In the present study, we set the same BFS radius region at 10.0 mm and compared the values measured with each device. Although there were statistically significant differences in posterior BFS radius values between the dual rotating Scheimpflug–Placido device and the Placido–scanning-slit system, high agreement (ICC = 0.925 in refractive group; ICC = 0.957 in normal group) was observed. Similar to the previous study,12 posterior K values were steeper and posterior corneal elevation values (and maximum posterior elevation) were higher with the Placido–scanning-slit system than with the dual rotating Scheimpflug–Placido device (P < .001; ICC ≤ 0.900).
In a study by Jhanji et al.,10 corneal thickness and elevation measurements were significantly different between the swept-source OCT and the Placido–scanning-slit systems, with swept-source OCT having better reproducibility coefficients and ICC values. According to this study, swept-source OCT measured approximately 8 μm thinner pachymetry in normal eyes than the Placido–scanning-slit system. Also, the BFS radius in a 9.0 mm region with swept-source OCT was 0.1 mm shorter than that of the Placido–scanning-slit system. Although there was no reference value for topography, the authors directly analyzed the anterior and posterior surfaces with shorter examination times and better reproducibility (P < .001); thus, swept-source OCT could be regarded as a more reliable and useful technology.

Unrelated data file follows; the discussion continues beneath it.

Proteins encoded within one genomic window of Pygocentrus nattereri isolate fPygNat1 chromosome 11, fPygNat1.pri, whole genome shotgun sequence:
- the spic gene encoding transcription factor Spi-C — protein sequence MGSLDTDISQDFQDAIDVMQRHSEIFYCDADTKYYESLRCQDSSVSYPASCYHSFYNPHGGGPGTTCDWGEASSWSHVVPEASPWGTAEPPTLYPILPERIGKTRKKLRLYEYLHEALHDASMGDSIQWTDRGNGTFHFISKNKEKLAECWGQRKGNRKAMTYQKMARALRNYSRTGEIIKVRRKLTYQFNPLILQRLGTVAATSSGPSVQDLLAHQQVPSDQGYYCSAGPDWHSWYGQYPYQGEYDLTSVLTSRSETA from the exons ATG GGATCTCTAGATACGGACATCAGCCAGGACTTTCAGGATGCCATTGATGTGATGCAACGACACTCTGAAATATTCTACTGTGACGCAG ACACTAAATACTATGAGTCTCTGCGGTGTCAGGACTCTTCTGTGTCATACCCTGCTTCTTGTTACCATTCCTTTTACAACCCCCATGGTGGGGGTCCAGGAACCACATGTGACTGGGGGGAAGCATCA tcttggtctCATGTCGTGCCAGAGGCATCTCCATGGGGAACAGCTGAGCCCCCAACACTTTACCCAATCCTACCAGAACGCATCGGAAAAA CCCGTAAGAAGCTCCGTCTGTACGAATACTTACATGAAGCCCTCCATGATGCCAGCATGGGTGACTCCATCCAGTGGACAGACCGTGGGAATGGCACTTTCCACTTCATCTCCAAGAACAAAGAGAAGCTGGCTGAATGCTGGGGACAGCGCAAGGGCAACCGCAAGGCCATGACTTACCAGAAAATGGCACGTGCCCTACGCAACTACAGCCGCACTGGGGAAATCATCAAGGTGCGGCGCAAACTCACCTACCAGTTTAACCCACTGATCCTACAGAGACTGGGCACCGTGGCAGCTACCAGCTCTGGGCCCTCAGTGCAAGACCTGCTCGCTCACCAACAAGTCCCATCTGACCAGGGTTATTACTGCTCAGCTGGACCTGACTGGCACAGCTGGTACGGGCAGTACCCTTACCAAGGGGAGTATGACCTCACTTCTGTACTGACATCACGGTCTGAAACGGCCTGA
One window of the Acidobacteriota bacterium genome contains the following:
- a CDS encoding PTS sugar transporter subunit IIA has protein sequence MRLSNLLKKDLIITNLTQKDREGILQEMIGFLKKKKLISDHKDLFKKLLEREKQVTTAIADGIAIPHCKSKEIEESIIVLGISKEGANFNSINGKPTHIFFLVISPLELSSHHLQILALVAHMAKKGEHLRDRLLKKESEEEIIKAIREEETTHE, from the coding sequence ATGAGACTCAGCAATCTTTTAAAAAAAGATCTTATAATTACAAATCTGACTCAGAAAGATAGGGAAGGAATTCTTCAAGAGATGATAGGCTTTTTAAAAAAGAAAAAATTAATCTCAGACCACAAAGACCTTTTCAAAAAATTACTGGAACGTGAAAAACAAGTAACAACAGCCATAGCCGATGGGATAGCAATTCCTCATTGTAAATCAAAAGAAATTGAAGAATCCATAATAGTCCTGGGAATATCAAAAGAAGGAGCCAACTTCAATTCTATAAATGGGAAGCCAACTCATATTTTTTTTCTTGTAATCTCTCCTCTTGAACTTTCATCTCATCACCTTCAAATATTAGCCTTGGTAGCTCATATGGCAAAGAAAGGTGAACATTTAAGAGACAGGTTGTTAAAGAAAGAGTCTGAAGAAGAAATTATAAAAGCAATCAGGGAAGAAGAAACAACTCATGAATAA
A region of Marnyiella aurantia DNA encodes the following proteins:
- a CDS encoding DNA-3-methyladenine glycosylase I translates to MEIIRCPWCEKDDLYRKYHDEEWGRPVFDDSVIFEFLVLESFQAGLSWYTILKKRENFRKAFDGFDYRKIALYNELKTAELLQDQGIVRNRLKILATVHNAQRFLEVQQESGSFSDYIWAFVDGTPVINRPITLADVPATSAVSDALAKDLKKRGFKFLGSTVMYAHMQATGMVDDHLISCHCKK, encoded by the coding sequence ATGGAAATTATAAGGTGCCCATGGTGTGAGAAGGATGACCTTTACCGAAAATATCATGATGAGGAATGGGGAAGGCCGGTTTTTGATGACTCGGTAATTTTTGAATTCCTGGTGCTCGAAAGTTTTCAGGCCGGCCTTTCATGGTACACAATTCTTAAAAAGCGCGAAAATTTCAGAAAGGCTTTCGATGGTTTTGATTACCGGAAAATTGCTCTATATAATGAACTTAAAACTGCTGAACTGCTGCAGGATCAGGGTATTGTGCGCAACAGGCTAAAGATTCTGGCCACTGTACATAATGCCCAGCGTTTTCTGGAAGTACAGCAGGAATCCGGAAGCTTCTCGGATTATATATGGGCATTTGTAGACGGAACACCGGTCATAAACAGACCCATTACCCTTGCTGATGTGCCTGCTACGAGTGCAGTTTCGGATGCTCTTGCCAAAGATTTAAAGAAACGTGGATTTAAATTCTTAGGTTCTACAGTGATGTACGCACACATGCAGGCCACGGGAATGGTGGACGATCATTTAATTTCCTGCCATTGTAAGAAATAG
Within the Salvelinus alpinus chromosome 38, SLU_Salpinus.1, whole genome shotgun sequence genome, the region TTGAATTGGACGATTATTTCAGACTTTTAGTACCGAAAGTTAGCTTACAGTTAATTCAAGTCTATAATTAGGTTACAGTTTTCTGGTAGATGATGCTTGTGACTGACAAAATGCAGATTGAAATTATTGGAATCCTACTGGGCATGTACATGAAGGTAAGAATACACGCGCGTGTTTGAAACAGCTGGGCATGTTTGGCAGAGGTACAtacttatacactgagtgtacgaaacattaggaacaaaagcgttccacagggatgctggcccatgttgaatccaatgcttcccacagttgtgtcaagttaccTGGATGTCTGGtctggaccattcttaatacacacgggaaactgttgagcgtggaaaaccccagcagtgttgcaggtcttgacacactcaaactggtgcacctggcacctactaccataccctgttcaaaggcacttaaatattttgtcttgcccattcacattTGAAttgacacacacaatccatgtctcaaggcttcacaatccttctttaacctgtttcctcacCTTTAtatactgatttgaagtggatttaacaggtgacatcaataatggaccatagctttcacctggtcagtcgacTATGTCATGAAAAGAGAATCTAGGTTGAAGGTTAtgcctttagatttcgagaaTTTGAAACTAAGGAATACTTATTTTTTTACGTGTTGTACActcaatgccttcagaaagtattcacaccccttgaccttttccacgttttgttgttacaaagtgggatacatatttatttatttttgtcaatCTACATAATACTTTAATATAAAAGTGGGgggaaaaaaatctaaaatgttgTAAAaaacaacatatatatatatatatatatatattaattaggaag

In the present study, results were similar between the swept-source OCT and the Placido–scanning-slit systems. The swept-source OCT system measured approximately 2 to 7 μm thinner pachymetry. Repeatability was slightly higher with the swept-source OCT device than with the Placido–scanning-slit device. In addition, posterior corneal measurements (posterior K, elevation, eccentricity) showed poor agreement between the swept-source OCT system and the Placido–scanning-slit system.
In comparing values between the dual rotating Scheimpflug–Placido device and swept-source OCT, most indices showed statistically significant differences, while these 2 systems showed excellent agreement (ICC > 0.900), with the exception of posterior elevation (posterior corneal elevation and maximum posterior elevation).